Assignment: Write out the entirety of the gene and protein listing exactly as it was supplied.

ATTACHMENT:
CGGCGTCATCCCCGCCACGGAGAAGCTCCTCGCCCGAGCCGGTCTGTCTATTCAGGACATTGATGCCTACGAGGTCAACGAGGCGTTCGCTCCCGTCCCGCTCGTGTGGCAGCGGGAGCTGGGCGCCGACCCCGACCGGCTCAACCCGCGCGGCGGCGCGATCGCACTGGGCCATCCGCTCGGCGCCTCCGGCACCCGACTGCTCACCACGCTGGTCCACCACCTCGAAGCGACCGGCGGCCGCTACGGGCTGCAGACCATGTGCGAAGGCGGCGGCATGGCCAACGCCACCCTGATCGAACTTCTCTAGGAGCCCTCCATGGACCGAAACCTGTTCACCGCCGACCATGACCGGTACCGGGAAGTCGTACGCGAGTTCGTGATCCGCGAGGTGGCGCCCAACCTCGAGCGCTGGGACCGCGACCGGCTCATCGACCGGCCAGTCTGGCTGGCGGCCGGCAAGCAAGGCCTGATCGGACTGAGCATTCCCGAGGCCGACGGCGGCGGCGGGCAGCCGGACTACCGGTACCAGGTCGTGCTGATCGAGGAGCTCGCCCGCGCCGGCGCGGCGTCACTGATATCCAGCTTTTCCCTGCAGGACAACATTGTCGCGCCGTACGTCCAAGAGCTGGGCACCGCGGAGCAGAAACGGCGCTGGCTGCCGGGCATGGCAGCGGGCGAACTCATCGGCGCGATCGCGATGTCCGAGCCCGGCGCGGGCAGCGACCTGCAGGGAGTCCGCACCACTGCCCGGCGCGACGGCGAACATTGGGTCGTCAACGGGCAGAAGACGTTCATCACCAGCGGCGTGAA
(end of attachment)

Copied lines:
CGGCGTCATCCCCGCCACGGAGAAGCTCCTCGCCCGAGCCGGTCTGTCTATTCAGGACATTGATGCCTACGAGGTCAACGAGGCGTTCGCTCCCGTCCCGCTCGTGTGGCAGCGGGAGCTGGGCGCCGACCCCGACCGGCTCAACCCGCGCGGCGGCGCGATCGCACTGGGCCATCCGCTCGGCGCCTCCGGCACCCGACTGCTCACCACGCTGGTCCACCACCTCGAAGCGACCGGCGGCCGCTACGGGCTGCAGACCATGTGCGAAGGCGGCGGCATGGCCAACGCCACCCTGATCGAACTTCTCTAGGAGCCCTCCATGGACCGAAACCTGTTCACCGCCGACCATGACCGGTACCGGGAAGTCGTACGCGAGTTCGTGATCCGCGAGGTGGCGCCCAACCTCGAGCGCTGGGACCGCGACCGGCTCATCGACCGGCCAGTCTGGCTGGCGGCCGGCAAGCAAGGCCTGATCGGACTGAGCATTCCCGAGGCCGACGGCGGCGGCGGGCAGCCGGACTACCGGTACCAGGTCGTGCTGATCGAGGAGCTCGCCCGCGCCGGCGCGGCGTCACTGATATCCAGCTTTTCCCTGCAGGACAACATTGTCGCGCCGTACGTCCAAGAGCTGGGCACCGCGGAGCAGAAACGGCGCTGGCTGCCGGGCATGGCAGCGGGCGAACTCATCGGCGCGATCGCGATGTCCGAGCCCGGCGCGGGCAGCGACCTGCAGGGAGTCCGCACCACTGCCCGGCGCGACGGCGAACATTGGGTCGTCAACGGGCAGAAGACGTTCATCACCAGCGGCGTGAA